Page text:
Minimum costs of treatment and diagnostics to cure hepatitis C virus (HCV) were estimated at US$177-354 per person without genotyping, and US$267-444 per person with genotyping.
These costs assume that large-scale treatment programmes can be established for Hepatitis C, similar to those implemented for HIV/AIDS.
Treatments with proven pan-genotypic activity will be required to avoid expensive pre-treatment genotyping, and further reductions in price could be achieved through shorter durations of treatment, if efficacy is proven.
This low cost treatment package could make universal access to HCV treatment in lower resource settings a realistic goal.
This article offers a summary of the analysis about DAA treatment cost for HCV published in Clinical Infectious Diseases Advance Access in February 13, 2014 and updated on February 9, 2015 in Hepatology, Minimum target prices for production of direct-acting antivirals and associated diagnostics to combat hepatitis C virus. Hepatology. doi: 10.1002/hep.27641
- Generic antiretrovirals are currently manufactured at very low cost, for treatment of over ten million people with HIV in low and middle-income countries.
- DAAs for HCV infection have similar mechanisms of action and chemical structures to antiretrovirals for HIV infection.
- For widespread treatment of HCV in developing countries to be feasible, we need short-course of antiviral treatment available at very low cost.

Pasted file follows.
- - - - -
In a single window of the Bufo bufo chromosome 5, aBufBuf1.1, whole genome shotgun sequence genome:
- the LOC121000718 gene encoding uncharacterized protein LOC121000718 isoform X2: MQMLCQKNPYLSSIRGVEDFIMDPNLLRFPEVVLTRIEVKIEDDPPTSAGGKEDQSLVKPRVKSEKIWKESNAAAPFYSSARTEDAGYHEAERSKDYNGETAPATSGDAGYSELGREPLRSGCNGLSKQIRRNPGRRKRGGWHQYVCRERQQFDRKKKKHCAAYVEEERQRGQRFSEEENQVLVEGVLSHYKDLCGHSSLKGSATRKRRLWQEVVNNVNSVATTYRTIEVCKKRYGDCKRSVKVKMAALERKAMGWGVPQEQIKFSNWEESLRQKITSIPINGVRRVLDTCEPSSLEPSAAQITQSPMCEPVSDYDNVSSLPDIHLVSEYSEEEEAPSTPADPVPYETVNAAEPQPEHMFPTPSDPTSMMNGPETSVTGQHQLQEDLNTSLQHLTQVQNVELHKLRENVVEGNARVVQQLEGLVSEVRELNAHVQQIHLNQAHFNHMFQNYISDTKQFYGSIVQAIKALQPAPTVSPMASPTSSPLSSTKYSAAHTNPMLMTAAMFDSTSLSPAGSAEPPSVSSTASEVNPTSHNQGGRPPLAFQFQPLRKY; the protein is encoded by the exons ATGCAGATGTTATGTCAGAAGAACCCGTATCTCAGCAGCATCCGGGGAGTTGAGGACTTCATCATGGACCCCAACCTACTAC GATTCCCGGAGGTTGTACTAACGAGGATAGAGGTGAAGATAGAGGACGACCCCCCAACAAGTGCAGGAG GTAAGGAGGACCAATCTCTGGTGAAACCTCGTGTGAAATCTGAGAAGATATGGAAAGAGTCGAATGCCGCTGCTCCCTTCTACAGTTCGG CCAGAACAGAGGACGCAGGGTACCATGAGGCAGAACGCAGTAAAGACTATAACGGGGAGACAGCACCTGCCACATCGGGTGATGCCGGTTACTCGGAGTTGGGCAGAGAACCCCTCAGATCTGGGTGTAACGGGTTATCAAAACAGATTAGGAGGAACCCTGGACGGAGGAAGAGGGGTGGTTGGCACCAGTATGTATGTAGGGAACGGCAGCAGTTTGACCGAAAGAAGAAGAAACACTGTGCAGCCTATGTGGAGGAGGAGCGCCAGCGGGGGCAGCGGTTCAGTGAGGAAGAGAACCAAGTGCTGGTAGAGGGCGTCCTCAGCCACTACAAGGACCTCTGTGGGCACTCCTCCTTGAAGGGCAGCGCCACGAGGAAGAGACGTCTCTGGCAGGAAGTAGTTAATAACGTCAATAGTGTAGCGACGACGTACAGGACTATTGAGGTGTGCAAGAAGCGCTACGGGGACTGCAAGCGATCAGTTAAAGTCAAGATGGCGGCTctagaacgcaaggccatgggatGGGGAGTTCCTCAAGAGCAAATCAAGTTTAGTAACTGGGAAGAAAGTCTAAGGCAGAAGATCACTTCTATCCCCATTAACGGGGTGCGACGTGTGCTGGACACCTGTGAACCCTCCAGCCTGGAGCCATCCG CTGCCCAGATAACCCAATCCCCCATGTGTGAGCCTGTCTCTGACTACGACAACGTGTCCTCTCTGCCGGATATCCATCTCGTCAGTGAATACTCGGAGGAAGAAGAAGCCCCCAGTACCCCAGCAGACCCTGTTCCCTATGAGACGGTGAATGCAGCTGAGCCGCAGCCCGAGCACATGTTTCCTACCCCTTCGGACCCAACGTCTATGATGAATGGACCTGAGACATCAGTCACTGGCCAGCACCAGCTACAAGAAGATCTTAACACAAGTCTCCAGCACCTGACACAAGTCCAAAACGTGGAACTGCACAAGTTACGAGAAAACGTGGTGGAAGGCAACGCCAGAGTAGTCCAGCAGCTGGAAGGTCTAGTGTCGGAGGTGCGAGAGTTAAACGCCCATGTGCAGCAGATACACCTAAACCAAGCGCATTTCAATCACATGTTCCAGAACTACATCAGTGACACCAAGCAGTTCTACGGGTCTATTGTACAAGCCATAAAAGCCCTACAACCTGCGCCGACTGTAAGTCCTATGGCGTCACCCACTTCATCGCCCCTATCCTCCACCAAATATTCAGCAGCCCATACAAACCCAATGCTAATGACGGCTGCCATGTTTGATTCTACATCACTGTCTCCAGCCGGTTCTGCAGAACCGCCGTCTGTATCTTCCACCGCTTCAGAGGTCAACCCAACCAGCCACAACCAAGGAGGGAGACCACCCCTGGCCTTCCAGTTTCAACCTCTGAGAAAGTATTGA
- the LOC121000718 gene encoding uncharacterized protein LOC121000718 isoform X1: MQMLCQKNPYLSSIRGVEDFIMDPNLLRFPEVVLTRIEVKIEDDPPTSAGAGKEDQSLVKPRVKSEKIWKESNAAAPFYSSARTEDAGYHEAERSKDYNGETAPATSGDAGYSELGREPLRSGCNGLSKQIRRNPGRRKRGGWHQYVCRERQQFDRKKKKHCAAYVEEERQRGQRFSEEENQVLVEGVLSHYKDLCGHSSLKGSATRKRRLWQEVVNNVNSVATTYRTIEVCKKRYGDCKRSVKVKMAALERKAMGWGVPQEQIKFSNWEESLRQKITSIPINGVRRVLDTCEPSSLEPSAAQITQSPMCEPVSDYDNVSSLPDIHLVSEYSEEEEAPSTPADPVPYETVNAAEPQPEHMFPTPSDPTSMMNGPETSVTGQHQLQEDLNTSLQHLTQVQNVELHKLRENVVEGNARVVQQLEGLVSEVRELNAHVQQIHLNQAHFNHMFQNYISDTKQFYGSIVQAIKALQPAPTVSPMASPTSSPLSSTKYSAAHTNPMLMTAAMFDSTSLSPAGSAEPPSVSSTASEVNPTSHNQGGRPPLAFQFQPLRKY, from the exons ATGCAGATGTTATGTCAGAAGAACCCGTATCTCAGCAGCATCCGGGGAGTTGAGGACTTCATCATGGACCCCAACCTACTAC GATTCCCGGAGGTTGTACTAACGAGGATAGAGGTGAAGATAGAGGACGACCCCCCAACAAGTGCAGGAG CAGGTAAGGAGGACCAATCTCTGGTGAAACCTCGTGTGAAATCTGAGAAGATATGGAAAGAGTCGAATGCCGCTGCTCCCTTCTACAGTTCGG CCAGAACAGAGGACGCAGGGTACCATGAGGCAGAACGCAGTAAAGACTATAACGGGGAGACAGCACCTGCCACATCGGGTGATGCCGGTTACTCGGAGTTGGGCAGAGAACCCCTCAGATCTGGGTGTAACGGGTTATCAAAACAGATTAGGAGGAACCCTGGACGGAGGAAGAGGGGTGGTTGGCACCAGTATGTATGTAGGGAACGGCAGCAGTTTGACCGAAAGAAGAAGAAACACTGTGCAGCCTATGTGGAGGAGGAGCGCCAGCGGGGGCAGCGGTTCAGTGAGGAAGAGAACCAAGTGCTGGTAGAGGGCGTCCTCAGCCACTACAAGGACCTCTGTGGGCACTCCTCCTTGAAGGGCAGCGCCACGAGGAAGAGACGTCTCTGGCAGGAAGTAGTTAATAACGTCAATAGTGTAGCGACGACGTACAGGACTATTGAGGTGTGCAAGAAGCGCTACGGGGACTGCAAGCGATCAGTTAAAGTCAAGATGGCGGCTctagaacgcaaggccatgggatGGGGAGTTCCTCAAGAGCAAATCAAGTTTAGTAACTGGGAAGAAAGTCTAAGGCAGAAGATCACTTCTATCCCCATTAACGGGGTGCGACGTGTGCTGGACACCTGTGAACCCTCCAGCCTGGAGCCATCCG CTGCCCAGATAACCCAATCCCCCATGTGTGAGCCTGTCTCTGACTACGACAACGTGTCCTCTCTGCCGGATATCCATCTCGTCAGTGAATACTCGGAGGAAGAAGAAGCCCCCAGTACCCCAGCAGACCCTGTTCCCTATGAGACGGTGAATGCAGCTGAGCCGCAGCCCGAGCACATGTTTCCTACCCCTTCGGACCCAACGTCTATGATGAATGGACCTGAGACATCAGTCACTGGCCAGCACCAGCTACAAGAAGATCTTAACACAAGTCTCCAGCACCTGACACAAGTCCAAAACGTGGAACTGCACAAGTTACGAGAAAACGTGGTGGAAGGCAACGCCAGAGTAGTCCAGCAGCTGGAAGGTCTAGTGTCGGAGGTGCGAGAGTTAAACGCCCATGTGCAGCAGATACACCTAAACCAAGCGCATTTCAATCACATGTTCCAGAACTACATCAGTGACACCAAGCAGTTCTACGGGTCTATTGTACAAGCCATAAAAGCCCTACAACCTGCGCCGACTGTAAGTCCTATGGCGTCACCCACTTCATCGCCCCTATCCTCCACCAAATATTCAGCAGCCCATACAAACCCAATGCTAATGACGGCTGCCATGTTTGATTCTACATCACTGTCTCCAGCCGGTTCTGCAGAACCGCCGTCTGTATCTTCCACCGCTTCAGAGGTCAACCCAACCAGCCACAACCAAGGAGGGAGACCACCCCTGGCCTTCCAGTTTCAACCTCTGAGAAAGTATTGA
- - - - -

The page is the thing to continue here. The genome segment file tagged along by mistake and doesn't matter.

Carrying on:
- Using the cost of HIV drugs as a framework, we can make estimates for the potential cost of HCV DAAs.
The aim was to estimate the minimum cost of HCV treatment.
- The same methods of generic manufacturing used to supply antiretrovirals to people with HIV/AIDS in developing countries.
- No patent restrictions on mass drug production
- Procurement of large orders for drug manufacture by generic companies (over 5 million people treated).
Selection of DAAs for analysis
Clinical trials of HCV DAAs were reviewed to identify combinations with:
- Phase 2 or 3 trial results available
- Consistently high rates of Sustained Virological Response (SVR)
- Safety data available
- Future program of clinical trials in different genotypes
Patent expiry dates were found for all DAAs in this analysis.
HCV drug development: Direct Acting Antivirals
DAAs in Phase II and Phase III trials:
Patent Expiry Dates of DAAs
Calculation of treatment costs
For each selected DAA, costs of mass production were estimated from:
- molecular structures,
- treatment duration,
- components of retro-synthesis, with costs of API (active product ingredient)
- 40% margin for formulation (including profit margin for generic supplier).
Manufacturing costs per gram of DAA were projected as formulated product cost, based upon treating at least 5 million patients/year (to arrive at volume demand)
|Agent||Daily Dose, mg||Overall Dose, for 12wk, g||Production cost estimate(US$/g)||Predicted cost (US$|
acurrent mid-point cost of API from 3 Chinese suppliers
b shows cost for 1200mg daily dose; $41 for 1000mg daily dose of ribavirin
Daclatasvir + Sofosbuvir combination treatment
Duration: 12 weeks
Predicted unit cost of combination HCV treatment (US$): 122
Predicted cost for 5 million people (US$ millions): 610
Sofosbuvir + Ribavirin combination treatment
Duration: 12 weeks
Predicted unit cost of combination HCV treatment (US$): 152